Land of the Bulgarians, Land of Islam.
The Bulgar tribe, a mix of Turkic and Iranian peoples, who were believed to have migrated to Europe with the Hunnic invasions, came to dominate a large section of Black Sea region. Eventually, they split into two main tribes one on the center of the Volga River, who became the Volga Bulgarians and the other on the banks of the Danube River. The ruling dynasty of both tribes, the Dulo clan, was established as a powerful clan by Kubrat, the founder of Old Great Bulgaria. Old Great Bulgaria was created through a union of the all the Bulgar tribes and conquest of the Avars but was divided upon the death of its founder.
Kotrag, the son of Kubrat, led a Bulgar invasion of the Volga River and conquered the Finno-Urgic peoples living there around 660. At the death of his father, Kotrag had broke away from Old Great Bulgaria and his descendents would in the 7th to 9th centuries establish a state along the central area of the Volga River, called Volga Bulgaria. In the year 922, Abbasid Caliph al-Muqtadir sent Ibn Fadlan from Baghdad to Bolghar to establish relations and convert them to Islam. During the visit, Almış iltäbär converted bringing in qadis and teachers of Islamic law as well as building forts and mosques. Almış took, upon his conversion, the title Emir and Islamized his name to Ja'afar ibn Abdulla, a practice that became common in later generations. After his conversion, the Emir worked to become, eventually independent of the Khazars, becoming the first King of Volga Bulgaria or as the Caliph knew him, the King of Saqaliba, referring to the Slavs. Later Bulgarian Sultans would attempt to convert Vladimir I of Kiev to Islam but he refused to become Muslim and take wine from his people, which he called, the ” very joy of their lives”.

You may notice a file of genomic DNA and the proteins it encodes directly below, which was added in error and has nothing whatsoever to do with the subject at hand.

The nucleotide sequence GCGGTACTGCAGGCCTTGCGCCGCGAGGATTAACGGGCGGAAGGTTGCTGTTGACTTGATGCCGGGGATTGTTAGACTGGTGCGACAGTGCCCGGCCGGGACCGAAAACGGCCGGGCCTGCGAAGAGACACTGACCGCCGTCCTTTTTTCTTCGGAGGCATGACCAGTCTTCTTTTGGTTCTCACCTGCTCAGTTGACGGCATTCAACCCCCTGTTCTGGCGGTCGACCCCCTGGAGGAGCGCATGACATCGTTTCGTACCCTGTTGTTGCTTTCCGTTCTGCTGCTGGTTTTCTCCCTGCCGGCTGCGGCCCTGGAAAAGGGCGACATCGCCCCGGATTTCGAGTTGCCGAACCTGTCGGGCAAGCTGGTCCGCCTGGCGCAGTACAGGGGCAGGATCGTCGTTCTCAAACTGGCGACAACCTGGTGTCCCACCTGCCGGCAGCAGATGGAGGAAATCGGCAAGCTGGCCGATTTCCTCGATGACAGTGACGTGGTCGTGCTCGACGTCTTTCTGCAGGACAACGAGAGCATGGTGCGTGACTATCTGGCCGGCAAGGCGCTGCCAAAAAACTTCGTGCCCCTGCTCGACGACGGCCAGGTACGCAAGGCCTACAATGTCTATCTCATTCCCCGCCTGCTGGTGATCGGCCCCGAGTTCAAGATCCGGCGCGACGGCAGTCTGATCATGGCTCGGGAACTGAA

The cities of the Volga Bulgarians grew large and rich off trade between Europe and Asia. The capital city of Bolghar rivaled the greatest centers of the Islamic world in both wealth and size; there was another city, Bilär which served as an occasional capital if raids by the Rus became too frequent. The Volga Bulgarians traded with the Norse, Rus, and Northern Pagan tribes to the north, Byzantines, Abbasid Caliph, and Seljuk Turks in the south, Western Europe and even China. It was this wealth of trade that facilitated the growth of their cities and funded Sultan Akhad Maskha’s building in honor of his wife’s pregnancy in the later winter of 1067.